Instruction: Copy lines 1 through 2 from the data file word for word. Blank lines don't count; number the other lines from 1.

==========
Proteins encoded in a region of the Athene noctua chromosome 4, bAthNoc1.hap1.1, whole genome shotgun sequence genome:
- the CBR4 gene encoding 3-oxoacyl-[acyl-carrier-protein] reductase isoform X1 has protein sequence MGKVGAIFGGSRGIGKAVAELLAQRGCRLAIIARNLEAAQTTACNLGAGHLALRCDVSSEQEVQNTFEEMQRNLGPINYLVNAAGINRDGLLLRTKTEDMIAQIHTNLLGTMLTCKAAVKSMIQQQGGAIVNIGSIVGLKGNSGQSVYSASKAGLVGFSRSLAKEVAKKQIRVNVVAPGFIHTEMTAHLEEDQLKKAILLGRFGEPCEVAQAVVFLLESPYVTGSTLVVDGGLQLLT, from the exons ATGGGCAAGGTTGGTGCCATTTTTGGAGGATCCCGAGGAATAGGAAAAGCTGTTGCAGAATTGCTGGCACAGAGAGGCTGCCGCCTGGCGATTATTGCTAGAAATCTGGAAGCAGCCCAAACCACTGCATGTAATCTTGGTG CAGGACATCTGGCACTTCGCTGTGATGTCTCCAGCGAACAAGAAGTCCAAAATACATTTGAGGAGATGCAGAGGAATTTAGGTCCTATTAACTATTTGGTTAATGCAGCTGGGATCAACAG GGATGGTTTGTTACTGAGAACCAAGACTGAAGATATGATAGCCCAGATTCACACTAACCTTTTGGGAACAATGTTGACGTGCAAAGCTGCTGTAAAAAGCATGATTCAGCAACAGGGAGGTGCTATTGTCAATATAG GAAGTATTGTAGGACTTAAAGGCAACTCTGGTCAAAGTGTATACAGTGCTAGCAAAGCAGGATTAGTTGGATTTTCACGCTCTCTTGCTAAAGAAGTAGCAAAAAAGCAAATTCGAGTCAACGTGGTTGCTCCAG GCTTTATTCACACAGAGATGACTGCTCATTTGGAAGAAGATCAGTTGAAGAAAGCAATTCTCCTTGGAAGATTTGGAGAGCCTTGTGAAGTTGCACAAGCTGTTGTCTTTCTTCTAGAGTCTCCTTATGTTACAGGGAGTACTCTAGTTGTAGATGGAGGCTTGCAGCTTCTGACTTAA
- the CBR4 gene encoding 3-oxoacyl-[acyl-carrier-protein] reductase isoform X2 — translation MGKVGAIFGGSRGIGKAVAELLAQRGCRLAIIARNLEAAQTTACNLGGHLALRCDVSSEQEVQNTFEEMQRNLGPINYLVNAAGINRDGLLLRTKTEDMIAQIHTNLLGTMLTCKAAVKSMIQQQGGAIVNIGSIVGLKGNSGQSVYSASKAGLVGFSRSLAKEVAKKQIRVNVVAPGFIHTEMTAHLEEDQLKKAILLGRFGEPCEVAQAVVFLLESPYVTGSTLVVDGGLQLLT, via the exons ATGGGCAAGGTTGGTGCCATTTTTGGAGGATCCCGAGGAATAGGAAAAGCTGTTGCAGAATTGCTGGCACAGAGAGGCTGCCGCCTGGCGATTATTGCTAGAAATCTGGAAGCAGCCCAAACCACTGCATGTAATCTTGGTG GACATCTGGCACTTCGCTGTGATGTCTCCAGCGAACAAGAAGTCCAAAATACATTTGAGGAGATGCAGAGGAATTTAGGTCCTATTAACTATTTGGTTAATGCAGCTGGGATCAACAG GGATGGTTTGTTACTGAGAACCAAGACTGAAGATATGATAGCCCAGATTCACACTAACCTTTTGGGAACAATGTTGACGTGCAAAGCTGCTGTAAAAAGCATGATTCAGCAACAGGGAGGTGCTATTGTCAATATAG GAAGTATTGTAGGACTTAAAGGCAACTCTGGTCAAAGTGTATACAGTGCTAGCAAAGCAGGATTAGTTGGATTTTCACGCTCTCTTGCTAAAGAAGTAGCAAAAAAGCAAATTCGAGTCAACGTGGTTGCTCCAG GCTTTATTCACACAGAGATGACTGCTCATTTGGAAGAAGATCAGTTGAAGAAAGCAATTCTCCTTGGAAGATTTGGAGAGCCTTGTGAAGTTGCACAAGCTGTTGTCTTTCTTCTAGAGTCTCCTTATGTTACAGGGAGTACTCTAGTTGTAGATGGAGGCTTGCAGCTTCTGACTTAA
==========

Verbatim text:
Proteins encoded in a region of the Athene noctua chromosome 4, bAthNoc1.hap1.1, whole genome shotgun sequence genome:
- the CBR4 gene encoding 3-oxoacyl-[acyl-carrier-protein] reductase isoform X1 has protein sequence MGKVGAIFGGSRGIGKAVAELLAQRGCRLAIIARNLEAAQTTACNLGAGHLALRCDVSSEQEVQNTFEEMQRNLGPINYLVNAAGINRDGLLLRTKTEDMIAQIHTNLLGTMLTCKAAVKSMIQQQGGAIVNIGSIVGLKGNSGQSVYSASKAGLVGFSRSLAKEVAKKQIRVNVVAPGFIHTEMTAHLEEDQLKKAILLGRFGEPCEVAQAVVFLLESPYVTGSTLVVDGGLQLLT, from the exons ATGGGCAAGGTTGGTGCCATTTTTGGAGGATCCCGAGGAATAGGAAAAGCTGTTGCAGAATTGCTGGCACAGAGAGGCTGCCGCCTGGCGATTATTGCTAGAAATCTGGAAGCAGCCCAAACCACTGCATGTAATCTTGGTG CAGGACATCTGGCACTTCGCTGTGATGTCTCCAGCGAACAAGAAGTCCAAAATACATTTGAGGAGATGCAGAGGAATTTAGGTCCTATTAACTATTTGGTTAATGCAGCTGGGATCAACAG GGATGGTTTGTTACTGAGAACCAAGACTGAAGATATGATAGCCCAGATTCACACTAACCTTTTGGGAACAATGTTGACGTGCAAAGCTGCTGTAAAAAGCATGATTCAGCAACAGGGAGGTGCTATTGTCAATATAG GAAGTATTGTAGGACTTAAAGGCAACTCTGGTCAAAGTGTATACAGTGCTAGCAAAGCAGGATTAGTTGGATTTTCACGCTCTCTTGCTAAAGAAGTAGCAAAAAAGCAAATTCGAGTCAACGTGGTTGCTCCAG GCTTTATTCACACAGAGATGACTGCTCATTTGGAAGAAGATCAGTTGAAGAAAGCAATTCTCCTTGGAAGATTTGGAGAGCCTTGTGAAGTTGCACAAGCTGTTGTCTTTCTTCTAGAGTCTCCTTATGTTACAGGGAGTACTCTAGTTGTAGATGGAGGCTTGCAGCTTCTGACTTAA